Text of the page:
Storefronts Are Here To Stay…If They Evolve
The brick-and-mortar shopping experience is not a dying breed, but stores need to embrace new technology systems of buying or face extinction.
The rise of omnichannel
The physical shopping environment thrives when enhanced with alternate channels. Omni-channel customers tend to shop more frequently and spend 3.5 times more than single-channel shoppers, according to a study by IDC Retail Insights.
Buyers can now pick out an item from a retail tenant’s webpage and pick it up at their nearest store. It doesn’t help that smartphones are also delivering coupons along with exclusive sales offerings. Shopping center owners are developing apps to assist customers and drive sales to their shopping center tenants.
“The smartphone is a true accessory to what we’re doing in our life,” said Anjee Solanki, Colliers national director of retail services, to VTS.
Major cities are seeing retail vacancy plummet due to, in part, a high level of employment and a lack of significant new retail construction. Rent is one of—if not the highest—expense a retailer pays, and that’s caused tenants to re-strategize how to increase sales and reduce costs, said SRS Real Estate Partners SVP Randol Mackley.
The advent of digital shopping systems is allowing tenants to save money with less square footage while maintaining or increasing sales volume. “Modern logistics can deliver goods more efficiently, negating the need to have deep inventories and therefore allow a reduction in store size and rent,” he said.
Balancing in-store and online
Consumers still prefer in-store shopping, as 94% of total retail spending happens within the four walls of a physical store, according to ICSC. It’s why traditional online-only companies are beginning to invest in brick-and-mortar channels to boost brand awareness.
Take clothing company Bonobos, which raised $55 million in 2014 to let customers try on the merchandise at new showrooms, or "guideshops." Shop assistants act as personal stylists, and orders are taken with iPads and shipped directly to the customers’ homes for free.
“Hop off, bag-free, to your dinner engagement and get those clothes delivered right to your door,” said Solanki.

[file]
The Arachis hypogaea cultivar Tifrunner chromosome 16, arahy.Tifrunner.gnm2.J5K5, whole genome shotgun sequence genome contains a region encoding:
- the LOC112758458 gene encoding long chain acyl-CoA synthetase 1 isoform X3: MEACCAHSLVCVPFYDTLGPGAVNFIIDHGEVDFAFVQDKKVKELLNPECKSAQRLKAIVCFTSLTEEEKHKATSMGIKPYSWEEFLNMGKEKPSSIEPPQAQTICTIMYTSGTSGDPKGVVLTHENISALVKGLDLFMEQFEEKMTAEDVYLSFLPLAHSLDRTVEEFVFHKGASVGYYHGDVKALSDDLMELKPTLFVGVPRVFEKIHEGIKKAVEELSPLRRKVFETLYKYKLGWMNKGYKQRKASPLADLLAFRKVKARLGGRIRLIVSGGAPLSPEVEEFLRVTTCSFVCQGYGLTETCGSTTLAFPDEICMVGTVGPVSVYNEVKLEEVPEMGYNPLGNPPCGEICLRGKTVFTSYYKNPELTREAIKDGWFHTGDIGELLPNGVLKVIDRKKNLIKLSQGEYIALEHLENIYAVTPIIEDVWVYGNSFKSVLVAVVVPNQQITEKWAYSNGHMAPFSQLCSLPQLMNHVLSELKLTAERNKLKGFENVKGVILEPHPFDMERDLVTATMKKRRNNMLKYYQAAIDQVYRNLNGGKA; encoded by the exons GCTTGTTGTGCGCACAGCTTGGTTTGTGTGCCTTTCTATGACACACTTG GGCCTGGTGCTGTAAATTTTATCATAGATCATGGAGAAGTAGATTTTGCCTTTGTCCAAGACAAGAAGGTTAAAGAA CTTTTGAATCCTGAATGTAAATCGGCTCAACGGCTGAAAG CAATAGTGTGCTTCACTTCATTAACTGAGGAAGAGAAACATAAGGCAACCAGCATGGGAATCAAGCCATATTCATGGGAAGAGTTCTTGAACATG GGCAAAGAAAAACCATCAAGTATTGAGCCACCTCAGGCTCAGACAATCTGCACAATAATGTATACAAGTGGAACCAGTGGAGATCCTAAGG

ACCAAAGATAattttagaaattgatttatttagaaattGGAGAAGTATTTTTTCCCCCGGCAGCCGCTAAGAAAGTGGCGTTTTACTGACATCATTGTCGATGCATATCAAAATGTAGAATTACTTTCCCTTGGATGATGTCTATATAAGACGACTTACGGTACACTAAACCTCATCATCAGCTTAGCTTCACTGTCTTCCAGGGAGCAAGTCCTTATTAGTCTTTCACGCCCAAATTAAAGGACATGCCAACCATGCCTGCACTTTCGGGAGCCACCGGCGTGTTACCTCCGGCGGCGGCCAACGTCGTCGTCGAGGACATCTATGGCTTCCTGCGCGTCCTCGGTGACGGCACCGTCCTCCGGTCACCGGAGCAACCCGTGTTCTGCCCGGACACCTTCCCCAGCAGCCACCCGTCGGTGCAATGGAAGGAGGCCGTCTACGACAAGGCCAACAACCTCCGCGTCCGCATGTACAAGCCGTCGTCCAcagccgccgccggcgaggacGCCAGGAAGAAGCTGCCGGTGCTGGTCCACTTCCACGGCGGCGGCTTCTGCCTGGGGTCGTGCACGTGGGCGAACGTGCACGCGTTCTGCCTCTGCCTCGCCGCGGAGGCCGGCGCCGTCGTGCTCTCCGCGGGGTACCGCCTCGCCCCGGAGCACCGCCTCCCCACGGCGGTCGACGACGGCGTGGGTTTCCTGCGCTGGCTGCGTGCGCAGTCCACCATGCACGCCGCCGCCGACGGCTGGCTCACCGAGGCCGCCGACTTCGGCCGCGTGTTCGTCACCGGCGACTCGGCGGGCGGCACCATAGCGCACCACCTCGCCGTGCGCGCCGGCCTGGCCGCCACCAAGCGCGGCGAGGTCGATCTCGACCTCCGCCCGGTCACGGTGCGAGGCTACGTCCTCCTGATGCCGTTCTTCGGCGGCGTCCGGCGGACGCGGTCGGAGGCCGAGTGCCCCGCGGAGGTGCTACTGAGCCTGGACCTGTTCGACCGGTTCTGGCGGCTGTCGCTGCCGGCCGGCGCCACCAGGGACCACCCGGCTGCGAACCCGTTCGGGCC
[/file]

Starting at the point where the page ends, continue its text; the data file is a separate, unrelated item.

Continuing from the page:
Omni-channel retail is an opportunity is to create multiple ways to engage with the consumer, allowing them to discover the product online and in the store to encourage repeat engagement, loyalty, and a strong brand relationship, she said. The retailer receives rich data about the consumer behaviors, and they can then customize their approach to each individual's preferred preferences.
"It also allows retailers to ‘test’ product likes and dislikes. Collecting this data creates a better product, experience, and hopefully can sustain the retailer for the future," said Solanki.
Online outfits Warby Parker, Birchbox, Etsy and Nasty Gal have also tried storefronts on for size for the first time in recent years. E-commerce vet Amazon.com proved the mixed model works. The biggest internet seller in the US experimented with pop-up kiosks and vending machines before delving into brick-and-mortar bookstores.
Making good stores stronger
Traditional brick-and-mortar stores are developing sophisticated real-time inventory tracking procedures to monitor what’s in stock at each store.
Effective omni-channel strategies increase the number of ways retailers can interact with consumers and ultimately increase net sales, notes ICSC. For online sales with in-store pick-up and return, retailers can expect a net sale of 107%.
“The internet is actually making some stores stronger than they might have been otherwise,” said Macy’s CFO Karen Hoguet, at a 2014 consumer and retail conference. Tenants and landlords that embrace an immersive customer-centric model can expect higher foot traffic. That means creating the right combo of branding, service, contact and retention, notes Solanki.
While some stores are gaining ground, others are flailing amidst the competition from ecommerce; Walmart, Sears, and Sports Authority will each shutter 100 stores this year.
A pioneer in the redesigned in-store experience was American Apparel, which used image recognition technology to improve the sales experience. Shoppers could point their phone at a T-shirt to instantly see product information and what other colors and sizes it’s available in.
Advancing the customer experience
A recent Harvard Business Review report sponsored by Disney highlights the perks of “advancing the customer experience.” Tech-savvy millennials are not only driving what the retail experience entails but also what kind of tenant mix works.
Shopping centers are tacking on consumer services and entertainment, while malls hone merchandising, food, and entertainment offerings to broaden the appeal.
One unique omni-channel retail solution Solanki named is London’s Borough Kitchen, a one-stop-shop for at-home entertaining with two locations. It just re-launched its online store to make the customer experience seamless, catering to the “urban at-home chef” and selling everything from coffee grinders to snazzy knives to table linens.
This week the New York Times highlighted the ravenous demand for delivered meal kits, predicting the United States market to grow by as much as $5 billion over the next decade thanks to titans in the space like Blue Apron. And fast food outfits like McDonald’s are also modernizing meal delivery methods, with locations in Southern California letting customers order via touch screens and wait at their table for Happy Meals.
Tech companies are popping up to cash in on the the omni-channel model.
Soldsie, for example, allows customers to shop on Facebook and Instagram just by commenting "Sold." Its Have2Have.it product takes advantage of the one link Instagram allows to create a shop-able Instagram feed. Have2Have.it customers see a 70% click through rate and 50% more time spent on the website from Have2Have.it traffic, the company tells us.